This is part six in a series on window functions in SQL Server.
One of a Kind: The Ordered Set Function
As of SQL Server 2019, there is only one ordered set function:
STRING_AGG(). I like
STRING_AGG() a lot, especially because it means my days of needing to explain the
FOR XML PATH trick to concatenate values together in SQL Server are numbered.
STRING_AGG() is interesting in that we categorize it as a window function and yet it violates my first rule of window functions: there isn’t an
OVER() clause. Instead, it accepts but does not require a
WITHIN GROUP() clause. Let’s see it in action.
The Wide World Importers database has a table,
Application.StateProvinces, which includes the state/province code and the sales territory controlling that state or province. It looks a bit like so:
Suppose we want to see which states (and provinces) are in each sales territory, and we want a comma-delimited list of these states (…and provinces). That’s easy: I’ll just use my
STUFF() FOR XML PATH trick.
There’s a better way.
The Better Way
Let’s get sales territory and a list of states separated by commas.
SELECT SalesTerritory, STRING_AGG(StateProvinceCode, ',') AS StatesList FROM Application.StateProvinces s GROUP BY SalesTerritory;
This is great, but I’m a stickler for lexicographic ordering and want my states ordered accordingly. Please make that happen or I will open a sev 1 trouble ticket and will call about it every 20 minutes until you complete the task.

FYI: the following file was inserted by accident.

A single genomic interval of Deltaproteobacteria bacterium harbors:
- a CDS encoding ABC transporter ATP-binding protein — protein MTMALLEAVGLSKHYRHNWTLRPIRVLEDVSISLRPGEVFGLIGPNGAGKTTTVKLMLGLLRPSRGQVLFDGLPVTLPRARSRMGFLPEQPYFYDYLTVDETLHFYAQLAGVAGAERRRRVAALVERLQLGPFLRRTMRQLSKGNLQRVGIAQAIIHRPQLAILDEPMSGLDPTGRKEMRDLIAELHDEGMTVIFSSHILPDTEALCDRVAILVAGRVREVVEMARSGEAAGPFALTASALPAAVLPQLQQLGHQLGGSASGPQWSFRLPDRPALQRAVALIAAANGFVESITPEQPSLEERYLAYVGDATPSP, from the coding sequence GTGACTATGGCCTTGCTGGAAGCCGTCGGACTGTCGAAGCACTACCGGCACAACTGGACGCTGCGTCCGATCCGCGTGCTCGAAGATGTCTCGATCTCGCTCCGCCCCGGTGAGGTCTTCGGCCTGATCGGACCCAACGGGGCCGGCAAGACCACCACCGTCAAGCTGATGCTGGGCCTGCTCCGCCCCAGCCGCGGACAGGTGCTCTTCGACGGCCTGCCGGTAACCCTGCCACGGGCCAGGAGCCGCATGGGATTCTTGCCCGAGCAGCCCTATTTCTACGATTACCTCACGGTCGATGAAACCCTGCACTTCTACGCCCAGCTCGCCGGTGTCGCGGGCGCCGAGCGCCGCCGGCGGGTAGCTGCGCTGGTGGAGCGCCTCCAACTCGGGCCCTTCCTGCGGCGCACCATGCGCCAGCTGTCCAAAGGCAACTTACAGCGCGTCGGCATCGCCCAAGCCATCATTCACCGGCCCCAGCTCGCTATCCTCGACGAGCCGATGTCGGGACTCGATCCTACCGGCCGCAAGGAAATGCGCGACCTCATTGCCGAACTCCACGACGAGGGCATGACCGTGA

Bringing Order to the Universe
To create an ordering within each sales territory, let’s add a
WITHIN GROUP() clause, wherein we can turn this into an ordered set function. That there’s the name of it, Maude!
SELECT SalesTerritory, STRING_AGG(StateProvinceCode, ',') WITHIN GROUP(ORDER BY StateProvinceCode) AS StatesList FROM Application.StateProvinces s GROUP BY SalesTerritory;
WITHIN GROUP() clause, as we learned last time around, operates within each group, not each row. You might have noticed the
GROUP BY clauses here, which I’ve generally been avoiding for window functions. That’s because the
WITHIN GROUP() clause does not accept a
PARTITION BY statement; it allows only an ordering statement, but that’s good enough for this case.
One of a Kind?
Here’s where I yank the rug out from under you and proclaim that, in fact, we have several ordered set functions in SQL Server: the statistical distribution functions! The way to tell an ordered set function from any other sort of function is that ordered sets use
WITHIN GROUP(), sort of like how window functions use
OVER(). You may recall from the prior post that statistical window functions like
PERCENTILE_DISC() can also accept a
WITHIN GROUP() clause, making them ordered set functions as well. The difference between those four and
STRING_AGG() is that the statistical functions require an
OVER() clause whereas
STRING_AGG() does not want one.